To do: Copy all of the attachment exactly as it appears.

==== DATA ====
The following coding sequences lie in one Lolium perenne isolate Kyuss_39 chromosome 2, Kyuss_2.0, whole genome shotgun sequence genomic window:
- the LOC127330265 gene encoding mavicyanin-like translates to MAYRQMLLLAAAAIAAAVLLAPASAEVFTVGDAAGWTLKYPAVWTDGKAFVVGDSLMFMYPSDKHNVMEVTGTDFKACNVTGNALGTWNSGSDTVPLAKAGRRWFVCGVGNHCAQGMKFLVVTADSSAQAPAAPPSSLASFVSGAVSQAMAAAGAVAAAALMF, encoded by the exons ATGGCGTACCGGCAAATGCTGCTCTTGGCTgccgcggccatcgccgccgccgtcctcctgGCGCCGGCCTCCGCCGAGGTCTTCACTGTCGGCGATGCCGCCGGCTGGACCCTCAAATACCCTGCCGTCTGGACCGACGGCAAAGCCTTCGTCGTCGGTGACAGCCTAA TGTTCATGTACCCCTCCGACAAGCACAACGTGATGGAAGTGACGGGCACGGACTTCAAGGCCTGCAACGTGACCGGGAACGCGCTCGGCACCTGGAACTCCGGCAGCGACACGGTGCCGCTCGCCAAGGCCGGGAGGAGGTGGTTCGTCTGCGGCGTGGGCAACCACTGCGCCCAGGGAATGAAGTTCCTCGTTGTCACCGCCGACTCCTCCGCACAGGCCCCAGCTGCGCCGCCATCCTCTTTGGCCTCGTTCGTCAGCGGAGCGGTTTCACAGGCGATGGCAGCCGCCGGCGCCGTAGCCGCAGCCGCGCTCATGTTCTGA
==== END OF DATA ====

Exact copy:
The following coding sequences lie in one Lolium perenne isolate Kyuss_39 chromosome 2, Kyuss_2.0, whole genome shotgun sequence genomic window:
- the LOC127330265 gene encoding mavicyanin-like translates to MAYRQMLLLAAAAIAAAVLLAPASAEVFTVGDAAGWTLKYPAVWTDGKAFVVGDSLMFMYPSDKHNVMEVTGTDFKACNVTGNALGTWNSGSDTVPLAKAGRRWFVCGVGNHCAQGMKFLVVTADSSAQAPAAPPSSLASFVSGAVSQAMAAAGAVAAAALMF, encoded by the exons ATGGCGTACCGGCAAATGCTGCTCTTGGCTgccgcggccatcgccgccgccgtcctcctgGCGCCGGCCTCCGCCGAGGTCTTCACTGTCGGCGATGCCGCCGGCTGGACCCTCAAATACCCTGCCGTCTGGACCGACGGCAAAGCCTTCGTCGTCGGTGACAGCCTAA TGTTCATGTACCCCTCCGACAAGCACAACGTGATGGAAGTGACGGGCACGGACTTCAAGGCCTGCAACGTGACCGGGAACGCGCTCGGCACCTGGAACTCCGGCAGCGACACGGTGCCGCTCGCCAAGGCCGGGAGGAGGTGGTTCGTCTGCGGCGTGGGCAACCACTGCGCCCAGGGAATGAAGTTCCTCGTTGTCACCGCCGACTCCTCCGCACAGGCCCCAGCTGCGCCGCCATCCTCTTTGGCCTCGTTCGTCAGCGGAGCGGTTTCACAGGCGATGGCAGCCGCCGGCGCCGTAGCCGCAGCCGCGCTCATGTTCTGA